It’s Not Whether You Win or Lose… Actually, It Is.
Growing up, I loved watching tennis.
At the time, the big rivalry was between John McEnroe and Björn Borg. Most everyone I knew rooted for McEnroe. After all, he was the American – to do otherwise would be unpatriotic.
While McEnroe was incredibly talented, the more I watched him, the more I realized I didn’t really like him. Sure, he was an amazing tennis player, but as a person… well, he seemed like a big jerk.
In nearly every match, he questioned the umpire over calls and lashed out against line judges. He was famous for throwing temper tantrums and smashing his racket on the ground. The outbursts were often unwarranted, especially when his allegation over a play was proven wrong. While some found his behavior entertaining, others, like me, found it abhorrent.
That’s because tennis, like all sports, is built on longstanding traditions.
Respect for these traditions, and the expectations of everyone involved, is what makes sports universally loved. It isn’t some random free-for-all. It’s an institution, built on established rules – shared, inherent truths that have been honored and upheld for years; in some cases, centuries.
In sports, players know and follow the rules of the game. Impartial officials, such as umpires and referees, preside over the game and ensure players adhere to the rules. If they don’t, calls are made which are analyzed and cross-examined to confirm validity. This shows the game is played fairly within a framework of order and consistency.
Beyond following the rules, players are expected to conduct themselves appropriately. Good sportsmanship is the understanding and commitment to honest, ethical play, as well as courteous behavior. It’s the pursuit of victory with integrity.
By nature, competitive sports are emotional, so when a player exhibits restraint and resilience, it’s a testament to their character. To play a game well is to value etiquette, decorum, and to some degree, obedience – even when, especially when, a player finds themselves in the losing position.
A good sport accepts the results of a game graciously, no matter the outcome.
That’s why, even as a young kid, I knew what McEnroe was doing was wrong. It didn’t matter that he was one of the best players in the world. His lousy attitude was inexcusable. His talent and title meant nothing because I saw him for what he truly was: a bad sport.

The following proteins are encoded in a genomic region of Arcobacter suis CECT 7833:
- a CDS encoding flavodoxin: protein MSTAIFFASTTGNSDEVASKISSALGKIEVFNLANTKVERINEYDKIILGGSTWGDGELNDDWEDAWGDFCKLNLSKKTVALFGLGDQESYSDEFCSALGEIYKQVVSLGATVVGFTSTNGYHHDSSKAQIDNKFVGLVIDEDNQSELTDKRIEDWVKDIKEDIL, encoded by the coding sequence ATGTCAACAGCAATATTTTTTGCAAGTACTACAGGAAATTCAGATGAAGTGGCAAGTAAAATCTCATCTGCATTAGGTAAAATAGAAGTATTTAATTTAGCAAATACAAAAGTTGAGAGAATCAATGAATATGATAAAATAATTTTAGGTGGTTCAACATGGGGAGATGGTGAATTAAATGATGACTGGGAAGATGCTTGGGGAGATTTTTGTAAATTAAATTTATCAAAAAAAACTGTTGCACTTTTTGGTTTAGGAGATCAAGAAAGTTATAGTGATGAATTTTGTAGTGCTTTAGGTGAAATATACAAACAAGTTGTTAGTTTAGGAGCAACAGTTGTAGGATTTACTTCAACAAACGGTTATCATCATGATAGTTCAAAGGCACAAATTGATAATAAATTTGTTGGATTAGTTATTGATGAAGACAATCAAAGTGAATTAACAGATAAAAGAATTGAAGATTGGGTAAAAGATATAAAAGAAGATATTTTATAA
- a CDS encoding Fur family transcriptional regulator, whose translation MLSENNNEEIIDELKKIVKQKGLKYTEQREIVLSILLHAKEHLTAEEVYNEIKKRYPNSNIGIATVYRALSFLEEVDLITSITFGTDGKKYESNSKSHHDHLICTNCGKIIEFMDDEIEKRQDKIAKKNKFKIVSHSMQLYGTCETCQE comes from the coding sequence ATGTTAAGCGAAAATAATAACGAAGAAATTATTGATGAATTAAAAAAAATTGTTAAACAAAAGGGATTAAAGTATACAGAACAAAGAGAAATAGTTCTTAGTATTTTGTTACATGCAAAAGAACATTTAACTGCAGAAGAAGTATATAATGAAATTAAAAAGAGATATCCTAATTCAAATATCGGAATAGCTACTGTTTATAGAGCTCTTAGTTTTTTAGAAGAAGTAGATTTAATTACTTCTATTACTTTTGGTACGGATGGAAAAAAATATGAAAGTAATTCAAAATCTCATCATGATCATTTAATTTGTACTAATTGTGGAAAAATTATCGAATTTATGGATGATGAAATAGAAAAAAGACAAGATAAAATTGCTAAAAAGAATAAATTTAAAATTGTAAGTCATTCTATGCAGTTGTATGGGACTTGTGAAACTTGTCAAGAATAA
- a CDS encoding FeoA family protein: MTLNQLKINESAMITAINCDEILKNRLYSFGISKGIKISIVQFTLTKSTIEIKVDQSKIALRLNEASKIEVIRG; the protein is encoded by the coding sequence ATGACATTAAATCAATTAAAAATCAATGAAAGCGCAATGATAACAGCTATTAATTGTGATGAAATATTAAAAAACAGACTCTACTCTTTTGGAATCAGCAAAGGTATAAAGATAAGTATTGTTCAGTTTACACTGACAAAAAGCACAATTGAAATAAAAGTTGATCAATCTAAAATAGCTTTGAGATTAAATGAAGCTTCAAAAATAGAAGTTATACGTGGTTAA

Bad sportsmanship isn’t only relegated to athletics. Just take a look at what’s happening in U.S. politics. It’s now been over three weeks since Joe Biden was declared the winner of the 2020 U.S. Election, but Trump still won’t concede. Worse, he continues to allege voter fraud despite no evidence of it.
While Trump is legally allowed to contest the results, reports show that his claims are unsubstantiated and his election lawsuits have mostly failed (his current win/loss tally is 1–39). As Ohio State election law professor Edward B. Foley stated, “You can’t go to court just because you don’t like the vote totals.”
Just as McEnroe disrupted the norms of the professional tennis world, Trump has upended politics and to some degree, reality itself. With this year’s election, he set a new precedent: that it’s okay to be a bad sport.
Since assuming the presidency, Trump’s unconventional habits have thrilled some and horrified others. It’s no surprise that when a public figure continually breaks the rules of a deep-rooted system, it shifts the paradigm. Sometimes change is good and necessary, but in certain cases, when radical confrontation and delusional ideology become mainstream, it’s not only detrimental, but dangerous.
Our democracy, like the institution of sports, is something fundamentally bigger than ourselves.
It only prevails when everyone believes in its legitimacy and works to preserve it. So when basic tenets such as truth, decency, and justice begin to erode, we compromise its overall integrity. In other words, our democracy is at risk of irrevocable damage.
Putting up with childish antics from a tennis player is one thing. Having it come from the President of the United States is quite another. The disrespect that Trump has shown to the office, our electoral system, and the ideals of this country is no source of national pride for me. I feel only shame – and fear.